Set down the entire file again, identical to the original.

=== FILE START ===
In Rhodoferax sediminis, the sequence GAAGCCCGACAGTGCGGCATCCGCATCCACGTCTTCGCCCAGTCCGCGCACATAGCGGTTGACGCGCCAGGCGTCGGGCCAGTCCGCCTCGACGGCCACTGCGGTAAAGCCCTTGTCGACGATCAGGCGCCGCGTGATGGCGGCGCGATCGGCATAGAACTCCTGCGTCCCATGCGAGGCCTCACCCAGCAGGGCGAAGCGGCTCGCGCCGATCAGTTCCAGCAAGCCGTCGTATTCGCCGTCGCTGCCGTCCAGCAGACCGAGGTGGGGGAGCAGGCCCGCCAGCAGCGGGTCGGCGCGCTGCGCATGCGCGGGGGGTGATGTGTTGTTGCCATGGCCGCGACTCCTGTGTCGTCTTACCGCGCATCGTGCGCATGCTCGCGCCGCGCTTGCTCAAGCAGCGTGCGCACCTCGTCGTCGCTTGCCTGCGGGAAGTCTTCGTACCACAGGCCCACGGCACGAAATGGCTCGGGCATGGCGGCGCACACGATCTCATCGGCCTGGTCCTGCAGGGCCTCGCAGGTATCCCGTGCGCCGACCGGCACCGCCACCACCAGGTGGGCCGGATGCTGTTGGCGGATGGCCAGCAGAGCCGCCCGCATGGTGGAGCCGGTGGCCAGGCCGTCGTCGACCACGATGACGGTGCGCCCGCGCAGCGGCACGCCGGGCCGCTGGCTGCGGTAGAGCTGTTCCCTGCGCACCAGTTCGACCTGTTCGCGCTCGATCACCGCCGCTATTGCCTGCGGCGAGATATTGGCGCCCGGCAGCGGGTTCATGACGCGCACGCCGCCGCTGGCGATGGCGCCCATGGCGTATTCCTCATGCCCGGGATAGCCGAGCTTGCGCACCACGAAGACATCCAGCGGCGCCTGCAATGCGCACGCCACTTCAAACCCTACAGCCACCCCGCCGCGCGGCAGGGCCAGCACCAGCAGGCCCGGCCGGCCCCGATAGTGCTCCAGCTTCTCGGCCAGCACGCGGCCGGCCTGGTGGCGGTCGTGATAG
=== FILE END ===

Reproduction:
In Rhodoferax sediminis, the sequence GAAGCCCGACAGTGCGGCATCCGCATCCACGTCTTCGCCCAGTCCGCGCACATAGCGGTTGACGCGCCAGGCGTCGGGCCAGTCCGCCTCGACGGCCACTGCGGTAAAGCCCTTGTCGACGATCAGGCGCCGCGTGATGGCGGCGCGATCGGCATAGAACTCCTGCGTCCCATGCGAGGCCTCACCCAGCAGGGCGAAGCGGCTCGCGCCGATCAGTTCCAGCAAGCCGTCGTATTCGCCGTCGCTGCCGTCCAGCAGACCGAGGTGGGGGAGCAGGCCCGCCAGCAGCGGGTCGGCGCGCTGCGCATGCGCGGGGGGTGATGTGTTGTTGCCATGGCCGCGACTCCTGTGTCGTCTTACCGCGCATCGTGCGCATGCTCGCGCCGCGCTTGCTCAAGCAGCGTGCGCACCTCGTCGTCGCTTGCCTGCGGGAAGTCTTCGTACCACAGGCCCACGGCACGAAATGGCTCGGGCATGGCGGCGCACACGATCTCATCGGCCTGGTCCTGCAGGGCCTCGCAGGTATCCCGTGCGCCGACCGGCACCGCCACCACCAGGTGGGCCGGATGCTGTTGGCGGATGGCCAGCAGAGCCGCCCGCATGGTGGAGCCGGTGGCCAGGCCGTCGTCGACCACGATGACGGTGCGCCCGCGCAGCGGCACGCCGGGCCGCTGGCTGCGGTAGAGCTGTTCCCTGCGCACCAGTTCGACCTGTTCGCGCTCGATCACCGCCGCTATTGCCTGCGGCGAGATATTGGCGCCCGGCAGCGGGTTCATGACGCGCACGCCGCCGCTGGCGATGGCGCCCATGGCGTATTCCTCATGCCCGGGATAGCCGAGCTTGCGCACCACGAAGACATCCAGCGGCGCCTGCAATGCGCACGCCACTTCAAACCCTACAGCCACCCCGCCGCGCGGCAGGGCCAGCACCAGCAGGCCCGGCCGGCCCCGATAGTGCTCCAGCTTCTCGGCCAGCACGCGGCCGGCCTGGTGGCGGTCGTGATAG